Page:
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Being Uninsured in America

Apr. 26, 2018

For the nearly 30 million people in the United States who have no health insurance, gaining access to care and paying for that care can be a challenge.  A new “secret shopper” study explores whether the uninsured can get a new primary care appointment, and at what price.

Shift in U.S. Payer Responsibility for the Acute Care of Violent Injuries After the Affordable Care Act: Implications for Prevention

Apr. 11, 2018

Abstract [from journal]

Background: Investment in violence prevention programs is hampered by lack of clearly identifiable stakeholders with a financial stake in prevention. We determined the total annual charges for the acute care of injuries from interpersonal violence and the shift in financial responsibility for these charges after the Medicaid expansion from the Affordable Care Act in

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Impact of Insurance Coverage on HIV Transmission Potential Among Antiretroviral Therapy-Treated Youth Living with HIV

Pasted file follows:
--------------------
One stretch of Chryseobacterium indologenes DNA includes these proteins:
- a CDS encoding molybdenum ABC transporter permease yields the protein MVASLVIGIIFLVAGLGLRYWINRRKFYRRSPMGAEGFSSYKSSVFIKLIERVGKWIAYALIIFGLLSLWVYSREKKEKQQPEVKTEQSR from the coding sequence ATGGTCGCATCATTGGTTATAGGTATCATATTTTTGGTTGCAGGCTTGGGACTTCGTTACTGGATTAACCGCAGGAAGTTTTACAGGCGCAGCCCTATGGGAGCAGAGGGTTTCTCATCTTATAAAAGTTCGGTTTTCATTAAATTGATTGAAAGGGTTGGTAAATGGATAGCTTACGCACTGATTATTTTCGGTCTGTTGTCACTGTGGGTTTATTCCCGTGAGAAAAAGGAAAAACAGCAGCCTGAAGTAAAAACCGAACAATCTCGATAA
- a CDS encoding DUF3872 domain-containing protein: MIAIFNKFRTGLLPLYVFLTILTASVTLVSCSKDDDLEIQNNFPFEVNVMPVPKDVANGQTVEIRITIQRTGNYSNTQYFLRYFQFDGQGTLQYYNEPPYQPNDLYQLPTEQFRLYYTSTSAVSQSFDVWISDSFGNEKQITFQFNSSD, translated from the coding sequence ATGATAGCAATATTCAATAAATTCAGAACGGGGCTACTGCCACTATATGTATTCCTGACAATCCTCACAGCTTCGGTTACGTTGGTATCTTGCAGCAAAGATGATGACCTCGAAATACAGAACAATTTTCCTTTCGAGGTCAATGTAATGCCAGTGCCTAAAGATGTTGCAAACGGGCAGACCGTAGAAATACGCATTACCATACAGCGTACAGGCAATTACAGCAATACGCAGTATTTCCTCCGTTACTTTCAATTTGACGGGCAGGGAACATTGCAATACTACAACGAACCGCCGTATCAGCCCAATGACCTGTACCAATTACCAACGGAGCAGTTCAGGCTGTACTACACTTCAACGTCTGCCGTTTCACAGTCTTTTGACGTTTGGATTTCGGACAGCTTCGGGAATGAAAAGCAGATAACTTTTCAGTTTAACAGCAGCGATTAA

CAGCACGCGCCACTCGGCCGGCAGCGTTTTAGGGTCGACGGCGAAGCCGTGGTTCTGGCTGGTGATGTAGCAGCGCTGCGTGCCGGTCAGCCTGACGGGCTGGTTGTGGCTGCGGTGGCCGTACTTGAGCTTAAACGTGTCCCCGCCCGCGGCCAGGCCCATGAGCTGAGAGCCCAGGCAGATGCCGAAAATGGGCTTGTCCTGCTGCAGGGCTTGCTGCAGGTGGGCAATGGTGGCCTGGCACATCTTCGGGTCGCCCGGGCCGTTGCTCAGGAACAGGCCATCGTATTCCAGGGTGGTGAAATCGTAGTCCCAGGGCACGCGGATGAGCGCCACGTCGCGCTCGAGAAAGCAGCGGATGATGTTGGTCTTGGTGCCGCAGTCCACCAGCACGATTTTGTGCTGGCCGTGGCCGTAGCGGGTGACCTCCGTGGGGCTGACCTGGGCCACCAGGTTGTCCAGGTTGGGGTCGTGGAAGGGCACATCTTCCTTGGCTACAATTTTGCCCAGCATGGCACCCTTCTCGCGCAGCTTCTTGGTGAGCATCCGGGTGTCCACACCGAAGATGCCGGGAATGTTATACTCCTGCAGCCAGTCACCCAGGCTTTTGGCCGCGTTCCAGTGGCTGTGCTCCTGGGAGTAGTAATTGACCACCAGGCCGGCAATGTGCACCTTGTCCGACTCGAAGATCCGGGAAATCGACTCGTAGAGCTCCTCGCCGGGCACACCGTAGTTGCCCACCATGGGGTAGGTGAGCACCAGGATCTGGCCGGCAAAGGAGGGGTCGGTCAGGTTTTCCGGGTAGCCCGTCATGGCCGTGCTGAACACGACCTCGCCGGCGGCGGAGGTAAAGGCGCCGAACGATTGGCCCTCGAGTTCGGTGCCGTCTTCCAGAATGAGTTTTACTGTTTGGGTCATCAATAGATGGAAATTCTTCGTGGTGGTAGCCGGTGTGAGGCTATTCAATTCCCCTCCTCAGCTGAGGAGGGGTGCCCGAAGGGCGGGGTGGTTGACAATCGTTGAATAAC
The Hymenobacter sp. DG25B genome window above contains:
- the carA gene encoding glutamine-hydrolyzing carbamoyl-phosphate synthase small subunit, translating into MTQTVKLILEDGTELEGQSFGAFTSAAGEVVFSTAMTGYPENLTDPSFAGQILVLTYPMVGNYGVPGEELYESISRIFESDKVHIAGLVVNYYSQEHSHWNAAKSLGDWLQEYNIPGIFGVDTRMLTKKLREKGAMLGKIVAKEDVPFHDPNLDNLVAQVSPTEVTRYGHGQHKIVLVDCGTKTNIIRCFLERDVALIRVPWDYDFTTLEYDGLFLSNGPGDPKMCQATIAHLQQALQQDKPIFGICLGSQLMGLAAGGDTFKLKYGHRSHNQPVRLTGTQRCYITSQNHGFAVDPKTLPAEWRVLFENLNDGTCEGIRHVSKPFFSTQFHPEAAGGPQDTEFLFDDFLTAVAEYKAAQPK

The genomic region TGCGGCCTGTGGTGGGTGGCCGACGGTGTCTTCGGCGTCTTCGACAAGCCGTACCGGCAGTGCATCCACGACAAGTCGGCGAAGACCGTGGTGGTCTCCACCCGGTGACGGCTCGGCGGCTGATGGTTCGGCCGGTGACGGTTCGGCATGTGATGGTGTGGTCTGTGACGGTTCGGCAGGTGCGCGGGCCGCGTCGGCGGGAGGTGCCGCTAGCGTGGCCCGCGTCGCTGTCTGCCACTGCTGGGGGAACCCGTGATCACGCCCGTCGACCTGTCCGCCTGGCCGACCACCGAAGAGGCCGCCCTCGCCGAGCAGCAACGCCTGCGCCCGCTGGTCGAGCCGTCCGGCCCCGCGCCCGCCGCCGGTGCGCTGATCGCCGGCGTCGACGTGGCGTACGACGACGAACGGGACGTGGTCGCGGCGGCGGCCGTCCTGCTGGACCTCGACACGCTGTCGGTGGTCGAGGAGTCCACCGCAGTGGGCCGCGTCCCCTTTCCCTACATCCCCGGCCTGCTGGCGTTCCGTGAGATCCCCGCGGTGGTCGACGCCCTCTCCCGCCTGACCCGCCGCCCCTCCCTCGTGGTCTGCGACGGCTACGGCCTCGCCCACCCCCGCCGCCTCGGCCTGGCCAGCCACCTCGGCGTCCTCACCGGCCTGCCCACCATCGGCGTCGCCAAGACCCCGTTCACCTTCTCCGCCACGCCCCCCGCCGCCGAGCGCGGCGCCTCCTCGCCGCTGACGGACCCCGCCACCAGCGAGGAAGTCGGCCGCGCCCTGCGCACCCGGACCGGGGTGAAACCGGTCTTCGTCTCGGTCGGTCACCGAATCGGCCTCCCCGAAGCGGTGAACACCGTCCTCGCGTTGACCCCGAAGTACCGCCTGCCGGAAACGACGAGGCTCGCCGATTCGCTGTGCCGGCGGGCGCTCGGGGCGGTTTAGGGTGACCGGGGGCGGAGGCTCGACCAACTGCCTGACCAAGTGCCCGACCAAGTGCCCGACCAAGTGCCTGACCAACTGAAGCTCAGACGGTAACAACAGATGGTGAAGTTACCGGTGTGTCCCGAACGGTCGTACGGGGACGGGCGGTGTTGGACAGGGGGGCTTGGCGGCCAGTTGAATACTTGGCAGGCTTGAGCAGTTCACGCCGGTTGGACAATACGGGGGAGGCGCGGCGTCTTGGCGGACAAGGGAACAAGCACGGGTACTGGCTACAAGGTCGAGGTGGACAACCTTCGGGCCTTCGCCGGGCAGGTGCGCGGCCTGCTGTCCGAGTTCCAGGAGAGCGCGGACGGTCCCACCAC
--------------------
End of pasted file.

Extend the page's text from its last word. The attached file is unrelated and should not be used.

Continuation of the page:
Apr. 4, 2018

Sarah Wood, Sarah Ratcliffe, Charitha Gowda, Susan Lee, Nadia DowshenRobert...

Abstract [from journal]

Objective: To identify the prevalence of high HIV transmission potential in a cohort of youth living with HIV (YLWH), and determine the impact of insurance coverage on potential for HIV transmission.

Design: Retrospective cohort study of antiretroviral therapy (ART)-treated YLWH at a US adolescent HIV clinic, 2002–2015.

Methods: The primary exposure was presence or absence of insurance, defined as private, public or pharmacy-only coverage. The primary outcome was high HIV transmission...